• And if you have lactose sensitivity, remember that butter is dairy.

       

    Olive_Oil_vs_Butter_Olive-OilEmporium-230

    The choice is yours, but make the right choice. Photo courtesy Olive Oil Emporium.

     

    In 2004, the FDA allowed this health claim:

    “Limited and not conclusive scientific evidence suggests that eating about 2 tablespoons (23 grams) of olive oil daily may reduce the risk of coronary heart disease due to the monounsaturated fat in olive oil. To achieve this possible benefit, olive oil is to replace a similar amount of saturated fat and not increase the total number of calories you eat in a day.”

    Last year, researchers at Glasgow University in Scotland suggested that two teaspoons (20 ml) per day of extra virgin olive oil for 6 weeks “would be enough to see beneficial effects for the heart.”

     

    olive-oil-bread-loaf-flavoryourlife-230

    Dip bread in olive oil instead of spreading it with butter. Use a more flavorful EVOO, and add seasonings—herbs, pepper, salt, spices—as well as a splash of balsamic vinegar if you like. Photo courtesy FlavorYourLife.com.

     

    NUTRITIONAL COMPARISON: OLIVE OIL VS. BUTTER

  • Butter: 100 calories per tablespoon, 12 grams fat, 7 grams saturated fat, 3 grams monounsaturated fat. 31mg cholesterol, 82 mg sodium.
  • Olive Oil: 120 calories per tablespoon, 14 grams fat, 2 grams saturated fats, 12 grams healthy fats, 0 mg cholesterol, 0 mg sodium.
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    Breads, eggs, grains, meat and poultry, popcorn and just about anything cooked with butter can all be cooked in, or accented with, heart-healthy oils instead.

    If you miss the flavor of butter, transition away from it by cooking in oil and finishing the dish by adding a small amount of butter at the end.

    You don’t need to cook with extra virgin olive oil: The heat destroys the delicate flavors that you pay for. Instead of EVOO, look to virgin olive oil or what is known as ordinary olive oil—the major supermarket brands like Bertolli and Filippo Berio. Here are the different grades of olive oil.

    Do, however, use EVOO as a garnish: toss it with pasta, rice and vegetables; use it as a bread dipper. Select olive oils with the flavor profile you prefer—fruity, herbal, peppery, etc. (Alas, since flavor information is rarely on the label, you need to experiment or get recommendations from your retailer.)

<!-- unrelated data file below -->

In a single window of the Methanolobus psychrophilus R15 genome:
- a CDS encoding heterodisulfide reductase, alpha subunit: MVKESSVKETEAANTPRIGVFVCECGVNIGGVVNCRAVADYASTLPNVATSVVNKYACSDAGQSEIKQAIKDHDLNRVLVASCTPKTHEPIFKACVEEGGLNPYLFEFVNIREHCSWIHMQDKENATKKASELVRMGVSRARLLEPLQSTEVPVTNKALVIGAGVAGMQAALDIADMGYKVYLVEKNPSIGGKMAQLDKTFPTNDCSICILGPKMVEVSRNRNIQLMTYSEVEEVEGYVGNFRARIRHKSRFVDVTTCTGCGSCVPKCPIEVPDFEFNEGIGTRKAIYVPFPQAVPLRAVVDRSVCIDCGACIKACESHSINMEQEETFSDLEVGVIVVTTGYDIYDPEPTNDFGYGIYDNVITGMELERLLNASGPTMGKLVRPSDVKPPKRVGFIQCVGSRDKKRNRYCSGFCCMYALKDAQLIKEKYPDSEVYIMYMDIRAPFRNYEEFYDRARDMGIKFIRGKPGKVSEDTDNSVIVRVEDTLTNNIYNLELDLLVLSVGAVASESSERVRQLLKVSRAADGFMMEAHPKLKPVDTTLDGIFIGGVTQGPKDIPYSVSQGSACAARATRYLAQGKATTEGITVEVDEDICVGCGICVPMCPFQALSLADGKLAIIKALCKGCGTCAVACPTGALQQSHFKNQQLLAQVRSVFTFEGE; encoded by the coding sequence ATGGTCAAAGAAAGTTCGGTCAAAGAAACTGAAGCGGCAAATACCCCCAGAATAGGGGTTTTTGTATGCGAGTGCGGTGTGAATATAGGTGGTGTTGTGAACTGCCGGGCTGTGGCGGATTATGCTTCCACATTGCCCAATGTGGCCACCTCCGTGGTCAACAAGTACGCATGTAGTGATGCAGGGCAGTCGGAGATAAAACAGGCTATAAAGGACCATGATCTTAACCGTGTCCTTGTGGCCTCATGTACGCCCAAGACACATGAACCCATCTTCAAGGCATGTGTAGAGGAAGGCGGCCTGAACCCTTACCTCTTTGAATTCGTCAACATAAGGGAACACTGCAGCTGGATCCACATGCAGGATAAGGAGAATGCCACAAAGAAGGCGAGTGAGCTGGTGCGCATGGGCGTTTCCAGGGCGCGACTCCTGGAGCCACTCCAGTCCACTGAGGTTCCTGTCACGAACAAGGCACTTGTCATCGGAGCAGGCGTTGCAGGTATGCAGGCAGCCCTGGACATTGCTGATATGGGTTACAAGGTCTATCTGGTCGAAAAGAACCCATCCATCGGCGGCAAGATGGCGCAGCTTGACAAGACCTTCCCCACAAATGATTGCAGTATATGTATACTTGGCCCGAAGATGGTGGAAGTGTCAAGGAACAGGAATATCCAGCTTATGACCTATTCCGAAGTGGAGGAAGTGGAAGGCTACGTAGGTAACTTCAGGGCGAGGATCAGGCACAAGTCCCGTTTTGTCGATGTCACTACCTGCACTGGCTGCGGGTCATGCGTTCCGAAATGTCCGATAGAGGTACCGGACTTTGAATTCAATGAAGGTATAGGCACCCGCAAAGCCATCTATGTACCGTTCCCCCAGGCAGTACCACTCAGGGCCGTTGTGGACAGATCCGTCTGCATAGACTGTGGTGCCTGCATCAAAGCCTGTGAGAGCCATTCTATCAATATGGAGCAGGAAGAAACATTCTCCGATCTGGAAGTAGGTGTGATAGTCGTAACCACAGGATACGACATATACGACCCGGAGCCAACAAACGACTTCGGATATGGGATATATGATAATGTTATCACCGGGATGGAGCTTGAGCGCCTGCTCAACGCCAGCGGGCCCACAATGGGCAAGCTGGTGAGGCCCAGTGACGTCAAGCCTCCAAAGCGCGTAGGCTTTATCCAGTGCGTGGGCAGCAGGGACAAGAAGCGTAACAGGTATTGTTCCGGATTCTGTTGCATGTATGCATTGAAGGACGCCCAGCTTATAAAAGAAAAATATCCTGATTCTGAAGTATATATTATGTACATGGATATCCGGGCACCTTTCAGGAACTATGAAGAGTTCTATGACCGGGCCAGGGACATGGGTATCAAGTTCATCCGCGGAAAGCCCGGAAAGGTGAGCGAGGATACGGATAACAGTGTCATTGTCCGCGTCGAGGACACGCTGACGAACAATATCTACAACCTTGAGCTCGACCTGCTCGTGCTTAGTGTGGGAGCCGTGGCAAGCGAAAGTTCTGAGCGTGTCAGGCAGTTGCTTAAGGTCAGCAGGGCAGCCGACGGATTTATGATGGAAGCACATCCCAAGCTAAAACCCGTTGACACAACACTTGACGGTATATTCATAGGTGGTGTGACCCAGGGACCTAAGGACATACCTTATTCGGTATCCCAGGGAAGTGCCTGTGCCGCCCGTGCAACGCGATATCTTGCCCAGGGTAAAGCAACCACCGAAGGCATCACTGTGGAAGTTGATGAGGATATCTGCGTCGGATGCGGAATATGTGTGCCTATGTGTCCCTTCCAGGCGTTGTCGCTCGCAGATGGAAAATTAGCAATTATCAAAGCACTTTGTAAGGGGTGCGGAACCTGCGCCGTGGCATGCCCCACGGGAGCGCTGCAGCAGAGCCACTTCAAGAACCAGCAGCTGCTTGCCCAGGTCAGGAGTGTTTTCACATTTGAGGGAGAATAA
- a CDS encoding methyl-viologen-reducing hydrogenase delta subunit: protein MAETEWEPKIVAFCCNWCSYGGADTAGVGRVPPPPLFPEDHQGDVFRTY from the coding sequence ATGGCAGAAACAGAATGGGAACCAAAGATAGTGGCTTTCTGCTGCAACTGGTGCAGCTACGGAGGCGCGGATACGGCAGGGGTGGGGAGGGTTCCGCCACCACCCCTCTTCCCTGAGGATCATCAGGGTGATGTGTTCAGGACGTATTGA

Use the appropriate grade of olive oil for different types of food preparation.

     

    WHAT ABOUT BAKING?

    We use butter for cakes and cookies, because our palate wants butteriness in those foods. But, as everyone who follows the cake mix directions to mix the dry ingredients with olive oil, oils work just fine. Unless you want the flavor of olive oil (Italian olive oil cakes are delicious!), use a neutral oil like canola.

    While you won’t get buttery flavor with oil, it does produce a moist cake, which tends to be be lighter and taller than a cake made with butter. The texture is is a bit more coarse and the crumb is more open (less dense).

    Butter produces shorter, more compact cakes, with a finer texture and a smaller crumb due. The texture will be a bit creamier, and of course it sports that rich, buttery taste.

    Here’s a conversion chart for baking, courtesy of Castillo de Piñar, which has many tips for cooking with olive oil:
    butter-olive-oil-conversion-chart-castillodepinar

      

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    TIP OF THE DAY: Asian Vinaigrette

    Hungering for a salad dressing served at a local Asian restaurant, we made our own this weekend. It was so easy and delicious, we made up an extra-large batch to keep on hand for regular use.
     
    For lunch we tossed it with a package of shredded cabbage, essentially creating Asian cole slaw to go with sandwiches. Delicious! That evening, we served it with a conventional romaine tossed salad, with bell peppers, cherry tomatoes and red onions (plus some dried cranberries and slivered almonds we wanted to use up).

    This vinaigrette awaits everything from mesclun to Asian chicken salad, steamed vegetables to steamed rice.

    RECIPE: ASIAN VINAIGRETTE

    Ingredients For 1 Cup

  • ¼ cup rice vinegar
  • 1½ tablespoons soy sauce
  • 3 tablespoons dark sesame oil*
  • 9 tablespoons canola or other salad oil
  • 2 tablespoons sesame oil
  • ½ tablespoon fresh ginger, grated
  • ½ clove garlic, crushed
  • Optional: dash of sriracha or other hot sauce
  • Optional: 1/8 teaspoon toasted sesame seeds
  • Optional: fresh-ground black pepper, to taste
  •  

    balsamic-vinaigrette-33073960-JuanMonino-230

    Asian vinaigrette is delicious on any salad. Photo by Juan Monino | IST.

     
    *About The Oil

    We love the flavor of Asian dark sesame oil. It’s very strong, so you only need a touch. We mix a smaller proportion of it with a larger proportion canola oil; you can use your salad oil of choice.

    Don’t try to solve the problem by purchasing light sesame oil: The ones we’ve had tend to be bland and don’t deliver delicious sesame flavor.

    You can use olive oil instead of canola—but not your best EVOO, since the sesame flavor will cover up its flavor nuances.
     
    Preparation

    1. WHISK the ingredients together in a bowl (or use a blender). Let stand for 30 minutes or more to let the flavors meld.

    2. WHISK again before serving.